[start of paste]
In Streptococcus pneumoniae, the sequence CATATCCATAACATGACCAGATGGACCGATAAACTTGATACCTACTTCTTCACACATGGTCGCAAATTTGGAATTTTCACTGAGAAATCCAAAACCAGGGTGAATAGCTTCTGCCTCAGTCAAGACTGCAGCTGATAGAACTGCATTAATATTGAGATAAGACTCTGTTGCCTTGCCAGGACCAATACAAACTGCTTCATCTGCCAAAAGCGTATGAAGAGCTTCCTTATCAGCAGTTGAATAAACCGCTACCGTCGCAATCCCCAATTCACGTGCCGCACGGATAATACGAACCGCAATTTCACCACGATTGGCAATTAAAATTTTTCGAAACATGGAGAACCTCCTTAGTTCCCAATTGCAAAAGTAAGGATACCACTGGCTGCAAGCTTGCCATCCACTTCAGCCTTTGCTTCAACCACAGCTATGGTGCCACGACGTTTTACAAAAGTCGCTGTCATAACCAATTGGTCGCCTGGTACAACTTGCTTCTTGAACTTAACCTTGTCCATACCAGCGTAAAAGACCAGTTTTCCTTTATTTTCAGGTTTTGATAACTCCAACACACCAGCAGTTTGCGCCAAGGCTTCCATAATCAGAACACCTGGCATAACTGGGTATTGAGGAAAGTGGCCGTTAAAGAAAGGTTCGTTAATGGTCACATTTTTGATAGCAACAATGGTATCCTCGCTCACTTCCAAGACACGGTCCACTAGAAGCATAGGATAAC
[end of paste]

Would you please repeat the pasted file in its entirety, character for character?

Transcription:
In Streptococcus pneumoniae, the sequence CATATCCATAACATGACCAGATGGACCGATAAACTTGATACCTACTTCTTCACACATGGTCGCAAATTTGGAATTTTCACTGAGAAATCCAAAACCAGGGTGAATAGCTTCTGCCTCAGTCAAGACTGCAGCTGATAGAACTGCATTAATATTGAGATAAGACTCTGTTGCCTTGCCAGGACCAATACAAACTGCTTCATCTGCCAAAAGCGTATGAAGAGCTTCCTTATCAGCAGTTGAATAAACCGCTACCGTCGCAATCCCCAATTCACGTGCCGCACGGATAATACGAACCGCAATTTCACCACGATTGGCAATTAAAATTTTTCGAAACATGGAGAACCTCCTTAGTTCCCAATTGCAAAAGTAAGGATACCACTGGCTGCAAGCTTGCCATCCACTTCAGCCTTTGCTTCAACCACAGCTATGGTGCCACGACGTTTTACAAAAGTCGCTGTCATAACCAATTGGTCGCCTGGTACAACTTGCTTCTTGAACTTAACCTTGTCCATACCAGCGTAAAAGACCAGTTTTCCTTTATTTTCAGGTTTTGATAACTCCAACACACCAGCAGTTTGCGCCAAGGCTTCCATAATCAGAACACCTGGCATAACTGGGTATTGAGGAAAGTGGCCGTTAAAGAAAGGTTCGTTAATGGTCACATTTTTGATAGCAACAATGGTATCCTCGCTCACTTCCAAGACACGGTCCACTAGAAGCATAGGATAAC